Gizmos, Gadgets, and the Gospel

One Little Corner of the Mojave Desert


Once I owned acreage in the Mojave desert. Situated at the northern end of a growing town, just outside the back door to Joshua Tree National Park, it was a big hunk of raw land. A dry wash cut across one corner, exposing rocks the color of copper, the color of sea water. Desert tortoise burrows pocked the side of a small hill along its western boundary. Lizards scrambled for cover under scrub at the sound of human footsteps. It felt good to own a chunk of God’s creation.

During escrow, as the surveyor staked the corners of the land, red ribbons fluttering in the arid breeze, my companion and I marked the locations as waypoints in a handheld GPS.

A few weeks later we returned to camp on our property, bringing a friend. With the pride of fresh proprietorship, we set out to walk the perimeter of the 75 acres. The men started off, calling up a waypoint on the GPS and walking the path it directed them to take. I trailed along behind.

“There’s one of the corners,” I called out a few minutes later. They peered at the GPS screen.

“Wait,” one said. “It looks like it should be over this way–” I collapsed in laughter as he tripped over the surveyor’s stake. They’d been so engrossed in watching the digital display, they’d never looked up to search the property for the red flags the surveyor had left.

Last summer we’d promised to return our grandson Cadence to his father’s new house after he spent a weekend with us. Google Maps indicated a left turn. Cadence said, “Turn that way!” pointing to the right, as we entered his father’s neighborhood.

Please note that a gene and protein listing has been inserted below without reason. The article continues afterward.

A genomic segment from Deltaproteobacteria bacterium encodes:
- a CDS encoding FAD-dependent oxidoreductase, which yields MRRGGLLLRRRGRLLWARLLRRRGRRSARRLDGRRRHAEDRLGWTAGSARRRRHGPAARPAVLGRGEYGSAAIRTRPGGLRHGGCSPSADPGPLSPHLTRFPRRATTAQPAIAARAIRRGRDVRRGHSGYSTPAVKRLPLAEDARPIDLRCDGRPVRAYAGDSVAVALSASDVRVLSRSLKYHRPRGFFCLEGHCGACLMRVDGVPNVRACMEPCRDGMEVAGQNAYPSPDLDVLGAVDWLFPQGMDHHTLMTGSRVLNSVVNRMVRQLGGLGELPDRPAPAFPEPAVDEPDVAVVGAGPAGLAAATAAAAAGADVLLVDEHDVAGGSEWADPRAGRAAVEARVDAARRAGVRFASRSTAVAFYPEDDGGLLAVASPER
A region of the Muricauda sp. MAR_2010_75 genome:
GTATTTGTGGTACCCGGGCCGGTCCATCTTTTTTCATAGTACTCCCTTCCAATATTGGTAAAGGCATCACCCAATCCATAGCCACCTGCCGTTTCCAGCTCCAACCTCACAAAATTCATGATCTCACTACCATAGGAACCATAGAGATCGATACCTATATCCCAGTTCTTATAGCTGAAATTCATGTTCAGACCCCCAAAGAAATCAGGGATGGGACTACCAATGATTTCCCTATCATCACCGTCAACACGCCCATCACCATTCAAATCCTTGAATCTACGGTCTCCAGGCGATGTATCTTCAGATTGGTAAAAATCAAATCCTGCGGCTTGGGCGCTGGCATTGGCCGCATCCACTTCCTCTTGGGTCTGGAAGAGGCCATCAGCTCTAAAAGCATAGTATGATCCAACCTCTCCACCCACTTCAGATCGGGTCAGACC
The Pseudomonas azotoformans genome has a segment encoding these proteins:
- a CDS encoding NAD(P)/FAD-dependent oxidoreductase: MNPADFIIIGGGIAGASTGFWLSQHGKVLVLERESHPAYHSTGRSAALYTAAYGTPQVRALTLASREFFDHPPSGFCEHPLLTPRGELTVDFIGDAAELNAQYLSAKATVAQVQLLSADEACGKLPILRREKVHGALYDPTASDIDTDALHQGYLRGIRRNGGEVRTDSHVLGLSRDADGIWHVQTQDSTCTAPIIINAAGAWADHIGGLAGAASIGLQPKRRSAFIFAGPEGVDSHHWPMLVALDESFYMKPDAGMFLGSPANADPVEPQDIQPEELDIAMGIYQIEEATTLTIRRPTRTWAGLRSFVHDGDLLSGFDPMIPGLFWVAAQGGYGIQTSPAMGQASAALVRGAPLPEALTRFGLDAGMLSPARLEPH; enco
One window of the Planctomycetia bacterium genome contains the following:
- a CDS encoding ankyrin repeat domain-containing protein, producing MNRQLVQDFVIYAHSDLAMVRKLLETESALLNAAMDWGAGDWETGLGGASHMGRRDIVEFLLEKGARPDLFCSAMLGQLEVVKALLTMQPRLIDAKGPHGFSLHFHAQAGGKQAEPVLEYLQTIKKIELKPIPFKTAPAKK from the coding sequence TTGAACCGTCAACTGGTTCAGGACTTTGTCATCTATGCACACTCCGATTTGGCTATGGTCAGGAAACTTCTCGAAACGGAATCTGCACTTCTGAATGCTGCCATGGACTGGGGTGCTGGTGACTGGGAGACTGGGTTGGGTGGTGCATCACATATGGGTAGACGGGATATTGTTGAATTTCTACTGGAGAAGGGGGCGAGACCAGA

The little boy knew the way to his daddy’s house better than Google did.

I’m tempted, in this world of digital gadgets and pocket devices, to turn to technology when my next move is unclear to me. Whether I’m trying to locate a new restaurant or lose five pounds before Christmas, there’s an app for that.

But just like a four-year-old knows the way to his daddy’s house, I find that my best guidance, my clearest direction, doesn’t come from Google Maps or GPS devices or the latest dieting app.

It comes when I look up.

105 Your word is a lamp to my feet
And a light to my path.
106 I have sworn and I will confirm it,
That I will keep Your righteous ordinances.
Psalm 119:105-106 (NASB)


  1. This post is an excellent reminder to check our spiritual map and not always “google” as we make our decisions. Most of the time our GPS gives us good instructions, but once we ended up in the other side of town. Probably our error for not getting the East into the address. I am so glad we can always trust in Jesus.

  2. Me too, Hazel. Tis so sweet….

  3. One of the things my grandmother often said was, “Keep looking up!” It was wonderfully simple advice. Just like the advice in this post. Thank you.

  4. Grandmas are so good for that wonderfully simple advice. I wish I could remember more of my own grandmothers’ gems.

    Thanks, Deidra!

  5. Funny story. When Jim and I were pregnant with Clementine, we traveled to the Tampa Bay area for a wedding. We carried our GPS in our luggage so we wouldn’t have to rent one with the car. Well, it had been awhile since we’d updated it, which doesn’t matter so much around here, but there? It really mattered. We kept letting the GPS take us to “restaurants” only to end up in empty parking lots. Crazy-making. Thankful that Our Father doesn’t require updates to His programming. He’s the same yesterday, today, and tomorrow. Amen?

  6. AMEN!!!

    I wish you were closer. I’d take you to In n’ Out for that burger craving.

    I think burger cravings mean “boy.”

  7. Good words, Sheila.

  8. Thank you, Ann.